Kinesics: Body Language and Gestures

Body language is a language of body motion, behavior, and gestures studied in kinesics. Different gestures expressed by people can often tell much about their thoughts, feelings, and intentions. Therefore, observing body signs may help people understand each other better in a non-verbal way. Gestures are divided into several types in modern kinesics, including emblems, illustrators, regulators, adaptors, and affect displays. This paper provides observations of people who use different non-verbal gestures during the communication process. The body language of those people played a significant role in their conversation, helping them express their thoughts and ideas while speaking to each other.

Observation of two young women in the mall cafeteria was a background for this study. The women were sitting at a nearby table, and the distance between the women and the observer was long enough, so the author could not hear what they spoke about, only observed to note specific gestures the women used. The first observation was associated with hand signs that the women used throughout their entire conversation. Such signs are called illustrators, and they are usually used as complements for people’s words. The women periodically moved their hands with increased activeness, which indicates that some parts of their dialogue were emotional. According to Al-Heeh and Diek (2021), emotional situations cause body language to have pressure in a conversation and even prevail over words. In addition, the women often smiled and laughed, meaning that they probably enjoyed themselves and were in a good mood. Such gestures refer to affect displays, which include facial expressions motivated by emotion. Judging by the body signs described above, the author could identify the women’s moods and emotions that accompanied their dialogue.

Although the women used body language often, they did not seem to be aware of the gestures they gave to each other. That is reasonable since people tend to use various gestures subconsciously to express their thoughts and feelings (Al-Heeh & Diek, 2021). The gestures described in modern kinesics include more than 700,000 different body signs, meaning that people are not likely to always use them on purpose (Al-Heeh & Diek, 2021). In the case under discussion, the women seemed to have an ordinary friendly conversation without using body signs by design.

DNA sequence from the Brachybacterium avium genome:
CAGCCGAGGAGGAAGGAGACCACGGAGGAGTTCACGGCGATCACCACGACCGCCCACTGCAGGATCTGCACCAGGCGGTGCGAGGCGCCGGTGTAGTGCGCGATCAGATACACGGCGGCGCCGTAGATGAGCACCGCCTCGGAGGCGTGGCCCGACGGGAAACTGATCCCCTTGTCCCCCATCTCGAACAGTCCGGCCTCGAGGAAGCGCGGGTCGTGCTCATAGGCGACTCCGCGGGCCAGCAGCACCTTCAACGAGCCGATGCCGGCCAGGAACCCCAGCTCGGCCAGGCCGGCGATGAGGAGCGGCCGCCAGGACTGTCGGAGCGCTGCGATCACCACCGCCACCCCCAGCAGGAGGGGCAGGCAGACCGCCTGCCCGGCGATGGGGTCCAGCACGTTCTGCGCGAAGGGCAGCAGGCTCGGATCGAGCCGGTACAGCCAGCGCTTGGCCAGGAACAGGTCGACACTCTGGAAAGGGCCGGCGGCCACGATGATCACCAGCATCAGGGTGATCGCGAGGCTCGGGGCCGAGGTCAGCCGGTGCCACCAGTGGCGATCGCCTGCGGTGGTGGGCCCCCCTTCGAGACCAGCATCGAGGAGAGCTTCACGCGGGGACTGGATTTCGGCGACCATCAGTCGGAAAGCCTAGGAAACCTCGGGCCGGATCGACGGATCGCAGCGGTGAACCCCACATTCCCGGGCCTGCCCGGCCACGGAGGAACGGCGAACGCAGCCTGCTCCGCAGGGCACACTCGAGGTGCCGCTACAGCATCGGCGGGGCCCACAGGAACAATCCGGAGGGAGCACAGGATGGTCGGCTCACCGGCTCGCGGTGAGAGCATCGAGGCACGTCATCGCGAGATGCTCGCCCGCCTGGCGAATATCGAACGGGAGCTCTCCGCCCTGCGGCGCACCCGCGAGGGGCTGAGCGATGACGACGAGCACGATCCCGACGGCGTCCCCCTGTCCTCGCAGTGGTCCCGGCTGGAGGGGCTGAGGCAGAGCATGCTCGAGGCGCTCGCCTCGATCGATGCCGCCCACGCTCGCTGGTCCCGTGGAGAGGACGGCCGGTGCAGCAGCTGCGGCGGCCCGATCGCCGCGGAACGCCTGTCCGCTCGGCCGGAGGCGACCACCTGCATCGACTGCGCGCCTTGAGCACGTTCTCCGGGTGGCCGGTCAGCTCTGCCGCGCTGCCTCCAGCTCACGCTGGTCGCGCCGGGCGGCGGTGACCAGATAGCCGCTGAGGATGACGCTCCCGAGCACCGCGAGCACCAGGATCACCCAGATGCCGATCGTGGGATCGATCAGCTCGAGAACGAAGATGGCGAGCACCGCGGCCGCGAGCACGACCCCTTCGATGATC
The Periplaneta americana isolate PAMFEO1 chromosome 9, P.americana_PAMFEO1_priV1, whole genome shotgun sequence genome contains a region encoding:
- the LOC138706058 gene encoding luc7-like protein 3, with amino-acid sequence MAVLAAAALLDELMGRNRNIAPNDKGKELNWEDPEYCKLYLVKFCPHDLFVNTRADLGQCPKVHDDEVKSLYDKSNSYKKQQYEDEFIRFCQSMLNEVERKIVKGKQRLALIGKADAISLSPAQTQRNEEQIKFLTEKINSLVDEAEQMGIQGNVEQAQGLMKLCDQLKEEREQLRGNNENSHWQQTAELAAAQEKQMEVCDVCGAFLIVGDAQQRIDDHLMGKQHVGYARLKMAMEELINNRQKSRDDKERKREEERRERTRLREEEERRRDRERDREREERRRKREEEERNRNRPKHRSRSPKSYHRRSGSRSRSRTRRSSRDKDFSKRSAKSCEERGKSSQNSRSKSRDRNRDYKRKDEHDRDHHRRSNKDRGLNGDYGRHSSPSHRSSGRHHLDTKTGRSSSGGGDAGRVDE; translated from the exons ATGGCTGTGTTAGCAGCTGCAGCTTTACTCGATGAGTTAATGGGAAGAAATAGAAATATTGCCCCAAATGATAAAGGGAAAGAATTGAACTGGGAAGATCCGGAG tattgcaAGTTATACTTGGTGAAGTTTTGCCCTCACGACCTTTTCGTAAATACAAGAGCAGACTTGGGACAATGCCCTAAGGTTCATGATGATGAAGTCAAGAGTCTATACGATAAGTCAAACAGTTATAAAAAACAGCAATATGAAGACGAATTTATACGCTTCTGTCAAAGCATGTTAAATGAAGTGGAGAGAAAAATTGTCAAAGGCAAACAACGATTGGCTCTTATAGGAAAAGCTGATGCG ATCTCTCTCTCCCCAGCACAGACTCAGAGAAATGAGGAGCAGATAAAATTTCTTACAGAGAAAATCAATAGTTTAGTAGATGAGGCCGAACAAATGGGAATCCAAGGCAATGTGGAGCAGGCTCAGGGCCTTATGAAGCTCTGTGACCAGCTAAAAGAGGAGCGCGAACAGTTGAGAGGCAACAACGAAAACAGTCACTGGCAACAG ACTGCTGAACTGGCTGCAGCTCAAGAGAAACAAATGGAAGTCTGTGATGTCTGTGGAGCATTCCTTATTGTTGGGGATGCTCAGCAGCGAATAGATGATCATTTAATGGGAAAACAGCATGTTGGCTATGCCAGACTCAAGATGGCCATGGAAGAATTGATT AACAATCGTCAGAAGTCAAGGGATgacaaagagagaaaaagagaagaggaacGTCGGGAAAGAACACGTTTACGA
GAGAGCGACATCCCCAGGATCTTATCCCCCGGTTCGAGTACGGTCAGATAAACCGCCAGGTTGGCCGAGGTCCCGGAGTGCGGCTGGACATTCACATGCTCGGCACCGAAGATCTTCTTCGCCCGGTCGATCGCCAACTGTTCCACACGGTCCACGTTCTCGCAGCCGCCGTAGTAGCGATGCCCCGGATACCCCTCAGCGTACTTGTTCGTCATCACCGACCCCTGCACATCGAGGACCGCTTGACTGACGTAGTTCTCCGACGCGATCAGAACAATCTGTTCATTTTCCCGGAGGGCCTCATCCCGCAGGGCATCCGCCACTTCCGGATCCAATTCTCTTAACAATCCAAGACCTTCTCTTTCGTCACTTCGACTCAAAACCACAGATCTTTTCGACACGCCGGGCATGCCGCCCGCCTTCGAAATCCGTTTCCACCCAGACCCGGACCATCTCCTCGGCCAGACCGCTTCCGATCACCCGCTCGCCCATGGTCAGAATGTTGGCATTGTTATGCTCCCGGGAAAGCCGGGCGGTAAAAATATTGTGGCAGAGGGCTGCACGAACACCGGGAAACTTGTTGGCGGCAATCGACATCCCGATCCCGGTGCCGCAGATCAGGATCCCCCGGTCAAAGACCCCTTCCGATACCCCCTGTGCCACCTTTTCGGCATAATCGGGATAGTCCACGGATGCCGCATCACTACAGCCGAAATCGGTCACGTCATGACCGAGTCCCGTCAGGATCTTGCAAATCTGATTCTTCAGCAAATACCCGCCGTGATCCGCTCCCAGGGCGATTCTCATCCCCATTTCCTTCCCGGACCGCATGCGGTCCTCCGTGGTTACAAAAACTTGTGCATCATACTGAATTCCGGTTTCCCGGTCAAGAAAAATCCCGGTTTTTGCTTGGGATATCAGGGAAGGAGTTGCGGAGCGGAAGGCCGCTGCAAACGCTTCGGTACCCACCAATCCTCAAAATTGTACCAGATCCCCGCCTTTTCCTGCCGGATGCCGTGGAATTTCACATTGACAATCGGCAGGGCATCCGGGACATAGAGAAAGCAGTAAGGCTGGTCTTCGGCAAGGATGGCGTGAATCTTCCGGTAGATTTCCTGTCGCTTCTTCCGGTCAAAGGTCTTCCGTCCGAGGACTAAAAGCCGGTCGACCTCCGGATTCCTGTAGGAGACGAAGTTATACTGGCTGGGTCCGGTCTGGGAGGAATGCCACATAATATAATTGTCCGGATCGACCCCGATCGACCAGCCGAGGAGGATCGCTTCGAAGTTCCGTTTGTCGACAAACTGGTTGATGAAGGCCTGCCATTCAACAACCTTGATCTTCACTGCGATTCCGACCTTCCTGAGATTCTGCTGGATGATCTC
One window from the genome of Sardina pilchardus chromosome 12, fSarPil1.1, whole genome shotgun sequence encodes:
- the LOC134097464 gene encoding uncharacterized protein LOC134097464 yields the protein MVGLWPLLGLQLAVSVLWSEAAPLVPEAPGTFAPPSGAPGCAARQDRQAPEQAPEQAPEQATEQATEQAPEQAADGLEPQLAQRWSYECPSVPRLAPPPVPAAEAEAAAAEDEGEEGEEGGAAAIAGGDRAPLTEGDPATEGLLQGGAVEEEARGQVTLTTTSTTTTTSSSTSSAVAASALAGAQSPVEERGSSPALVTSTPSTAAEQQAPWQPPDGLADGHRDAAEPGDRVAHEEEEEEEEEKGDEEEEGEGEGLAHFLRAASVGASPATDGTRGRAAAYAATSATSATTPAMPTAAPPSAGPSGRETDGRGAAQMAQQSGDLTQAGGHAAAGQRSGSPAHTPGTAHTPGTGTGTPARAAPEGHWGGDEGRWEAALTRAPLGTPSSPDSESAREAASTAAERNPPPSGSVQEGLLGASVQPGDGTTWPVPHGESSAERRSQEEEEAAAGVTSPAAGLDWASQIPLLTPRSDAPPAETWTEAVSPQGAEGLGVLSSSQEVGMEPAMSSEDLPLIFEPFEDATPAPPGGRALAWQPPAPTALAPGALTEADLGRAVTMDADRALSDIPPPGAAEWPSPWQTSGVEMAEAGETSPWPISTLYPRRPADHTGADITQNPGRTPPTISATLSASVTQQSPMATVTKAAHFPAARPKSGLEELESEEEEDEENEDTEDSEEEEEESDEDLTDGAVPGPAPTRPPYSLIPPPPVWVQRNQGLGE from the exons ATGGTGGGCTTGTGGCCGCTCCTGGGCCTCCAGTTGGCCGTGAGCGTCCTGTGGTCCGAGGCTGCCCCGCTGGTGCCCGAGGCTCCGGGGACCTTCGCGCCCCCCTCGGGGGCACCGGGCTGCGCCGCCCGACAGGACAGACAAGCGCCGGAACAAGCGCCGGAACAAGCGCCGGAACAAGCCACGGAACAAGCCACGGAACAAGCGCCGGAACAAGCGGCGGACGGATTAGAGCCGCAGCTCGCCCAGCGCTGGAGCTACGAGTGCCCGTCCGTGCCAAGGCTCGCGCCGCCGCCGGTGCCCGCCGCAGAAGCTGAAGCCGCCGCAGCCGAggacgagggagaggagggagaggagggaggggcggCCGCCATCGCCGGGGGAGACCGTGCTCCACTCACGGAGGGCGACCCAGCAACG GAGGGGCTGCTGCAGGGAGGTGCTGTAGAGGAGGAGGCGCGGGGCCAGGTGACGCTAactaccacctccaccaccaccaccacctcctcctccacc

In addition to smiling, laughing, and moving their hands, the women sometimes mended their hair, touched their faces, and tapped the table with their fingers. These signs may express confusion or disturbance (Al-Heeh & Diek, 2021). The women also looked at their phones sometimes, probably to check whether their makeups were fine. These body gestures are adaptors that help people feel more comfortable in a conversation. Furthermore, the women nodded (meaning “yes”), shook their heads (meaning “no”), and shrugged (meaning “I do not know”). They also sometimes looked at the ceiling of the building, which seemed as if they were thinking about something. These signs may imply that the conversation between the women was active, and they were often asking each other questions. These gestures refer to emblems that have direct verbal translations. The women probably used the emblems knowingly as they likely intended to answer specific questions.

Overall, the conversation of the two women observed involved many various gestures of several types, which played a significant part in the dialogue. Although most of those gestures were used subconsciously, some were probably used on purpose, specifically the emblems. Watching the women speak to each other while using different body signs helped identify their moods and understand their emotions without listening to the same dialogue.


Al-Heeh, D. S., & Diek, D. M. (2021). Body language in the Quranic discourse from a modern kinesic and semiotic perspective. Journal of Humanities and Social Science, 26(6), 17-33. Web.

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PsychologyWriting. (2022) 'Kinesics: Body Language and Gestures'. 12 September.


PsychologyWriting. 2022. "Kinesics: Body Language and Gestures." September 12, 2022.

1. PsychologyWriting. "Kinesics: Body Language and Gestures." September 12, 2022.


PsychologyWriting. "Kinesics: Body Language and Gestures." September 12, 2022.